In a mutual fund 401(k)that you have through work, you notice that for every dollar you invest, your company also invests a dollar. (You are able to invest up to 5% of your annual income, and your company has a 5% match.)
What return on your investment does this represent? What does your answer suggest about matching programs?
As the problem states, for every dollar you invest, the company invests a dollar. Thus, if you invest $1, your account increases by both your $1 and the $1 matched by company. Your account has increased by $1 (the company match) for your $1 out of pocket investment. (Note that an employee need not pay income taxes on his or her employer's contributions to the employee's 401(k) account, so the employee benefits by the amount of the entire contribution.) The return on an investment is computed by dividing the amount returned (or gained) from making an investment by the amount invested. In this case,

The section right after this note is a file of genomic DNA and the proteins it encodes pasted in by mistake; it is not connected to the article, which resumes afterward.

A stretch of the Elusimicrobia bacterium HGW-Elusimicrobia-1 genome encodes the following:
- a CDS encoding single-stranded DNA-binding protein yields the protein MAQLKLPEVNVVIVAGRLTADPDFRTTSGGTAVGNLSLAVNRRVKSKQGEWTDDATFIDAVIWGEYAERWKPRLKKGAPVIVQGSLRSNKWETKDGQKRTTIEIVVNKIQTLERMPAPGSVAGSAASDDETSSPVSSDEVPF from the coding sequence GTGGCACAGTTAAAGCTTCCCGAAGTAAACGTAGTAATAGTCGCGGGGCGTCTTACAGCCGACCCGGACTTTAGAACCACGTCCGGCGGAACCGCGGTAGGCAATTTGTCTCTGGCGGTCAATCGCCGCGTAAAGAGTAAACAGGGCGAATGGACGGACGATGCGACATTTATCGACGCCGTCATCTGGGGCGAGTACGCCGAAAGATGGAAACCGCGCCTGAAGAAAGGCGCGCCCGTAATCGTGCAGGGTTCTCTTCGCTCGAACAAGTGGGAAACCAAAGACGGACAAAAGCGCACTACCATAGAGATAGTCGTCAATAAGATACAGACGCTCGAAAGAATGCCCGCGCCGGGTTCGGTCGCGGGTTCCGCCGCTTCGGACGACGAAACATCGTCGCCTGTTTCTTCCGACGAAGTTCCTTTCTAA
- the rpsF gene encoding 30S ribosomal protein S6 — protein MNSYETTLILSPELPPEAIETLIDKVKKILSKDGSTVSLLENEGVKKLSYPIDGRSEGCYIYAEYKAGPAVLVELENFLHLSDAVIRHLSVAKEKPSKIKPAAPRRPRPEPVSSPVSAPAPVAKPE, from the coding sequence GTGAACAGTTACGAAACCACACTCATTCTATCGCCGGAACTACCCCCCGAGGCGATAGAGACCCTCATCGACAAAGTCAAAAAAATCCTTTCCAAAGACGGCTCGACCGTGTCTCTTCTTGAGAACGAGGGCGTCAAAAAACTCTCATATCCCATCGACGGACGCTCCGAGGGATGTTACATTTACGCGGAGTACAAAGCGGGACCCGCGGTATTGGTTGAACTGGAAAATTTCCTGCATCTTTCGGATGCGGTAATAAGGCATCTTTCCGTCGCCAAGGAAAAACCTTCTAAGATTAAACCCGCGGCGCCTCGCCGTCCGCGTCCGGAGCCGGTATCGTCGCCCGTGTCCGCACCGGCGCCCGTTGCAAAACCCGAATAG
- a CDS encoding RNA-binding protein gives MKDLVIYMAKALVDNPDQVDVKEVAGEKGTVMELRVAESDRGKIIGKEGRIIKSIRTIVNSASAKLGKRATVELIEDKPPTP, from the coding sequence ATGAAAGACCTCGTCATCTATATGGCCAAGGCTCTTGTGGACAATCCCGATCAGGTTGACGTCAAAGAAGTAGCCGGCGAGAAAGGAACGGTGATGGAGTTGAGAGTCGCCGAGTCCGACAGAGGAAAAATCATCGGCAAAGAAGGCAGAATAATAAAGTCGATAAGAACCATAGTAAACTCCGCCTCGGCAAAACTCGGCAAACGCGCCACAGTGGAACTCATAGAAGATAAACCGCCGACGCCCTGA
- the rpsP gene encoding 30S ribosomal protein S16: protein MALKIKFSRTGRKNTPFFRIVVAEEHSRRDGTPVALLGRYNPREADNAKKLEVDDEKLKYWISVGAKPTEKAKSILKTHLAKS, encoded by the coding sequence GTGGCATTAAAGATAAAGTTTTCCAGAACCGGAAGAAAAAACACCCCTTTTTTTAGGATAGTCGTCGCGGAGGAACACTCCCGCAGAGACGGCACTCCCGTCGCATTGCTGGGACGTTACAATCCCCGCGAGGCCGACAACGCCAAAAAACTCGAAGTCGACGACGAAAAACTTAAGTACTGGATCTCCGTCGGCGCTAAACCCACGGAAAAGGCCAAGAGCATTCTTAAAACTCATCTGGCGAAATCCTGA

Return on Investment=Amount Gained by Making Investment/Amount Invested.
Return on Investment=$1(company match)/$1 (your investment), or 100%.
This suggests that matching ...
In this solution, I discuss why it always good for an employee to take advantage of a 401(k) if an employer matches at least part of his or her contribution.